"Jack, it is perfectly normal," North chuckled, "There is time in every man's life that—"

"—I am not hearing this—"

"—And natural urges might begin to—"

"—NORTH! Oh my word. STOP!" Jack spun around, his face flushed.

North shook his head, laughing softly and pushing himself up from the chair. He began walking over to a table on the side of the room. "If you insist, Jack Frost. But it's really nothing to be embarrassed about."

"Auuuuurgh," Jack groaned, leaning his head back against the windowsill. "Why are you doing this to me? I know you haven't tortured Bunny about this. He would have killed you. And since when are you matchmaker?" he snorted, "I thought that was Cupid's thing!"

"Ah yes, Cupid. That little devil is only person in history to beat you on naughty list record," North chuckled. "And for Bunny—well, you know how rabbits are."

Jack paused for a moment, processing the statement. As North picked up a plate of cookies and began to walk back towards the windowsill, Jack then pulled in a long breath, squeezing his eyes shut and kneading his forehead.

"Wow," he choked. "I did NOT need to know that."

North chuckled, sitting back down into the chair. "No matter. Cookie?"

"No thanks."

North shrugged, pulling the plate back towards himself and selecting a small, dark wafer. "You still haven't answered question, though," he said, eying the cookie. "What do you want for Christmas?"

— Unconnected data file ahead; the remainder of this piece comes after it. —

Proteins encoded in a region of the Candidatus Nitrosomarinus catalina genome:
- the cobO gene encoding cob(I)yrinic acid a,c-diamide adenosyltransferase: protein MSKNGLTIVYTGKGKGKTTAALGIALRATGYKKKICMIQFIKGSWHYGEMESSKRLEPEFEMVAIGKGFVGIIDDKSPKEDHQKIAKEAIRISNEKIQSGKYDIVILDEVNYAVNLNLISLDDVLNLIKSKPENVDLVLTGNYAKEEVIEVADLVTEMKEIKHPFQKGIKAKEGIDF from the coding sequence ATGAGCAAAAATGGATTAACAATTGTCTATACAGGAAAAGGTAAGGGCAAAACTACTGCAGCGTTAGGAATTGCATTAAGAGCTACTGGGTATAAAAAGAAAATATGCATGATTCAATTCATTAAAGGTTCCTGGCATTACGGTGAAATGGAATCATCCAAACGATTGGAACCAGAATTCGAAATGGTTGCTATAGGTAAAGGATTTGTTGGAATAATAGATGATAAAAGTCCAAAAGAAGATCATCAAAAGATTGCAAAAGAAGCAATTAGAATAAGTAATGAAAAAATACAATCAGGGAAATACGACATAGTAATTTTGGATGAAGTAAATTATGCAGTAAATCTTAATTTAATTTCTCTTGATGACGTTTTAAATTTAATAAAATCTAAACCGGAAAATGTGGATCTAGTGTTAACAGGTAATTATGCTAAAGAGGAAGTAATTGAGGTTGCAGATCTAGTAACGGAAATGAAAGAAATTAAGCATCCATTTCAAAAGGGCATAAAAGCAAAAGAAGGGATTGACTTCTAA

He tossed it into his mouth, savoring its flavor as he intently watched the Youngest Guardian's expression. Jack's piercingly blue, snowflake-marked eyes were now soft with sadness, his mask of feigned annoyance beginning to weaken.

Ah, yes. There really was something.

The flurries of snow started materializing out of the air again, glinting in the moonlight as they softly fell in the windowsill, floating silently to the floor. After a few more moments of visible struggle, Jack finally sighed, leaning his head back against the windowsill. "North," he started softly, "You can't get me what I really want."

North's eyes narrowed slightly in thought.

"Try me," he whispered.

He selected another cookie, looking at it for a second before popping it into his mouth. Jack pulled in a deep breath.

"Life's been great since Jamie," Jack blurted. "I mean, really. People believe in me now, so it has been. But that doesn't change all those years of isolation. Or—well—hi, I have ice powers and I don't know why," he stammered. A smile tugged at the edge of North's mouth as Jack continued. "I could help people have fun and things, but I couldn't ever really have control over anything."

North's bushy eyebrows lifted slightly. Setting the plate of cookies to the side, he leaned forward in the chair, setting his elbows on his knees and interlacing his fingers.

"So, you want to get beyond the past?" he asked quietly.